A mysterious stone, containing the greatest of magics, a mad wizard, threatening to pull the land into war, a young woman sent upon a journey by the Fire Maiden, Flariel…
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The Moon’s Eye is a story filled with magic and adventure, in a time growing ever more dark and dangerous. Janna, daughter of the volatile Fire Maiden, is sent on a journey with a warrior trained by the Immortal Blademon, to uncover a mysterious relic known as the Moon’s Eye—a relic which could prove to either save the world, or be its very undoing.
Aran’daj grinned as the eastern horizon lightened and the golden orb of the sun began to emerge over the barren stretches of the Wasted Land. Each Commander had set their men into ranks and Shan’tar had just reentered his tent to retrieve his belongings. Aran’daj waited, anticipating the next few moments, as the army gradually fell silent as it awaited Shan’tar’s orders.
The mad wizard emerged from his tent in a rage, upholding the wooden box Aran’daj had broken into an hour earlier. He raised his arms, still holding the box, and threw his head back with a savage roar, his hood falling back to reveal his pale face. He turned furious eyes upon his army, looking hard at each Commander in turn. “Betrayers!” He roared.
Aran’daj smiled, though he knew none could see it. He then reached inside his hood and clutched the teardrop-shaped stone tightly while muttering a chant he had learned from his grandmother as a child. This would call the Great Ones to him, resurrecting them once more to fight for the world that was rightfully theirs.
Shan’tar turned in his direction, and stared with perfectly sane eyes. Falling to his knees in defeat, he raised an arm toward the lightening sky. There was a flash of white and Shan’tar was naught more than a smoldering heap.
Aran’daj watched this calmly, his chant rising to a near howl. Around him the soldiers milled about, muttering amongst themselves, but he ignored them. Calling the true masters of his race was the only important thing to him, what others thought did not matter.
As the chant reached its climax, his work began to show results. Thunderclouds built suddenly in the sky, shielding his eyes from the hated glare of the sun momentarily before even brighter lightning began to flash. Thunder crashed overhead, deafening to all ears. Aran’daj silently thanked his Masters for answering so quickly and eagerly. It seemed to him they were awaiting this next chance to reign supreme.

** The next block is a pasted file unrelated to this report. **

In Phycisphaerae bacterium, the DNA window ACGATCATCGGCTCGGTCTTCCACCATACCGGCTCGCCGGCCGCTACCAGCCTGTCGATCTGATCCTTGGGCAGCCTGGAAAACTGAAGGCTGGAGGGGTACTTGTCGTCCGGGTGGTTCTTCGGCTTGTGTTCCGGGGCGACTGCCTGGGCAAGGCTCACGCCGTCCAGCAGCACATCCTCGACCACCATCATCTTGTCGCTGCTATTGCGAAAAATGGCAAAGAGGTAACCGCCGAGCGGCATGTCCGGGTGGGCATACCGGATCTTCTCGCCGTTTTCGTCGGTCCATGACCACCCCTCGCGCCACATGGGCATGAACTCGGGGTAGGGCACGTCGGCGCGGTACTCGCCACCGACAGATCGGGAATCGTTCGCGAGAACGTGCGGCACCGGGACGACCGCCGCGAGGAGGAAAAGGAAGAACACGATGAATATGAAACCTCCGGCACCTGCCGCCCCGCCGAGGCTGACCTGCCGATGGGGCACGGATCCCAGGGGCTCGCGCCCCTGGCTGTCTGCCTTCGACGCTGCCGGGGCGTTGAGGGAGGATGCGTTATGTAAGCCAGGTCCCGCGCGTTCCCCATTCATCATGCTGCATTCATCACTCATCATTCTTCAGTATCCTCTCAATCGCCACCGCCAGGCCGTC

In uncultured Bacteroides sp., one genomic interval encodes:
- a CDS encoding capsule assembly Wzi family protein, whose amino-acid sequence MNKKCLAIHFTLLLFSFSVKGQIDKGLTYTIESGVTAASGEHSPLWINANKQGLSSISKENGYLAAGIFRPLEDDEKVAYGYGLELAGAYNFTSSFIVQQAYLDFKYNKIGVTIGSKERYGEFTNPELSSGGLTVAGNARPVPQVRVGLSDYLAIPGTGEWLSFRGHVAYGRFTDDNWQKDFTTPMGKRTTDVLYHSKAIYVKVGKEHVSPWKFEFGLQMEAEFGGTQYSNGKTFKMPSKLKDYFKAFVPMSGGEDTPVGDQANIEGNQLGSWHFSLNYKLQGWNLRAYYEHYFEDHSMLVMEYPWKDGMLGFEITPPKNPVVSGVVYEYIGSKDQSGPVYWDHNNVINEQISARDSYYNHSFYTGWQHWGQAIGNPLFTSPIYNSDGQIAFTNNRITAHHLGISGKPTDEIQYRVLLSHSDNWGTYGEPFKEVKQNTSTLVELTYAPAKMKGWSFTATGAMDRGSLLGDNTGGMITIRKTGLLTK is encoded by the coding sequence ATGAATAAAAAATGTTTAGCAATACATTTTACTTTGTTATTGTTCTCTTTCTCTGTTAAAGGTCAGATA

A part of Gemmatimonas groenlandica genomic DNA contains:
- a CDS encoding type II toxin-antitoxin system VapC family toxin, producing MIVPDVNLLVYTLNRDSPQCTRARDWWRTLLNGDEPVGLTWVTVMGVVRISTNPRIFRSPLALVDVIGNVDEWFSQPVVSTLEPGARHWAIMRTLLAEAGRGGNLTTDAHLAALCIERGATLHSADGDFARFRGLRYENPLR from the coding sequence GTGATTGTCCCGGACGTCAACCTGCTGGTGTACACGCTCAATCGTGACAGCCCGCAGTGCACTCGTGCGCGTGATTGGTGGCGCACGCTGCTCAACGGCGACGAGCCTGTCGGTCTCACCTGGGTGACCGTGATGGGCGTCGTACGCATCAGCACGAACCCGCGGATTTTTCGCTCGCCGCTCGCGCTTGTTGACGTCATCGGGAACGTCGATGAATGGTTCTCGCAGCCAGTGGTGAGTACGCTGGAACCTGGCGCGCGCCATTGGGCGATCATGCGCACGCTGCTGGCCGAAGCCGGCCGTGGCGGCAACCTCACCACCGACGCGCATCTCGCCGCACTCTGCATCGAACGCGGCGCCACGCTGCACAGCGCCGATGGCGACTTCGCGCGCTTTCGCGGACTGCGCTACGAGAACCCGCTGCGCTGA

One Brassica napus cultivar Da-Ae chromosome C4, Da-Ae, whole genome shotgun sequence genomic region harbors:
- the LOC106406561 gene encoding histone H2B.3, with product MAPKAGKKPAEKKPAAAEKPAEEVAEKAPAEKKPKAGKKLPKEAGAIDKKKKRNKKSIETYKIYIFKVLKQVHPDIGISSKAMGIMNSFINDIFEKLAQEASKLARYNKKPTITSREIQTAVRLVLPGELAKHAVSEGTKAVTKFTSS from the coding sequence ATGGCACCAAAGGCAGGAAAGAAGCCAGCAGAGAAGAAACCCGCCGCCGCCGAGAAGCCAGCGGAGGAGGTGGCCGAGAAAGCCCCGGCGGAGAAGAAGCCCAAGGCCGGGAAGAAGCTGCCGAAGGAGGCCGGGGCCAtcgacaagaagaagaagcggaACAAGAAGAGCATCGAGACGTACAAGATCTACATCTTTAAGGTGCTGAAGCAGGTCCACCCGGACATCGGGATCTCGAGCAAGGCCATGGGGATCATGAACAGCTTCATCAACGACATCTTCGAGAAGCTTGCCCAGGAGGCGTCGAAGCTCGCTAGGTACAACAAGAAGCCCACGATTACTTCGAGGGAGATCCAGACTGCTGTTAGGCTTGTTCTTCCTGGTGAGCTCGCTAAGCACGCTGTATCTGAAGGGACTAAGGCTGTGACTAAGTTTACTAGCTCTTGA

The earth began to tremble, and before him the ground began to crack, opening up and swallowing itself. A moment later and the five Great Ones rose from the gaping earth and the trembling ceased while the hole became once again solid ground.
One of the two women among the five, who was of average height, and had dark hair and cruel green eyes, stepped forward. She studied him for a moment then laid a hand on his shoulder. “I would like to thank you for releasing us once more,” she said with a smile that never touched her eyes.
Suddenly, Aran’daj writhed in pain, a pain so incredible it brought tears to the warrior’s eyes as it radiated through every inch of him from the woman’s fingertips. Again, she smiled, her green eyes regarding him in all his pain with a cruel indifference.
“I am afraid, Commander, that I cannot allow you to live. You betrayed the leader of your past; you may well attempt to betray the leaders of your present. Look well, Commander, at the last thing you will ever see.”
* * * * *
Dranamir returned to the Tower of Obsidian along with the others, for the first time in over two centuries. Their customary meeting place could not be reached by any but themselves, the past Voided Ones. It was a large, rectangular room below the tower’s underground level, furnished with thick rugs on the floor and now-faded tapestries on the walls.
As Alyra entered the room, their age-old feud was rekindled. “Dranamir, why did you kill that Murkog Commander? He brought us back! You had no reason to—“
“Alyra,” Dranamir cut off the dark-skinned, very beautiful woman, “he was a betrayer by nature. He would have betrayed us as easily as he did Shan’tar. You watched the spectacle from our prison as well as I did.”
Alyra glared in her direction. “You realize that Shan’tar was not completely mad, Dranamir? He was fighting it. He was completely sane when he killed himself. He knew what would happen after Aran’daj finished the chant. Perhaps Aran’daj merely betrayed him because he did not fully trust him. You still had no reason to destroy him.”
The tallest of the men, Kama, spoke up. He had a long, angular face, dark hair and eyes, and a semi-dark complexion. When he spoke, it was with the rapid and slightly harsh accent of those native to Kamshat. “I believe the man deserved death. He was a betrayer by nature.”
Dranamir smiled at him, but as was her nature, it did not touch her cold green eyes. Turning to face Alyra once more, she said, “You never cease to amaze me with your soft-heartedness. It is one quality you could afford to lose.”
Another of the men, Jannyn, spoke in defense of Alyra. Jannyn was of average height and stocky, had dark hair and blue eyes set in a pale face. “Dranamir, you could afford to lose some of your savagery. But what is done, is in the past. There is no changing it.”
The last of the men, small and frail-seeming, had pale blond hair, gray eyes, and pale skin. He was Garin, and had been selected as the peacekeeper between them. He remained always neutral between the two women, and he never showed any interest in joining either side as the other men sometimes did. Fighting angered him, and today was no different.
“Still, you insist on fighting amongst yourselves. Never will we be able to take what is rightfully ours if we cannot work together.”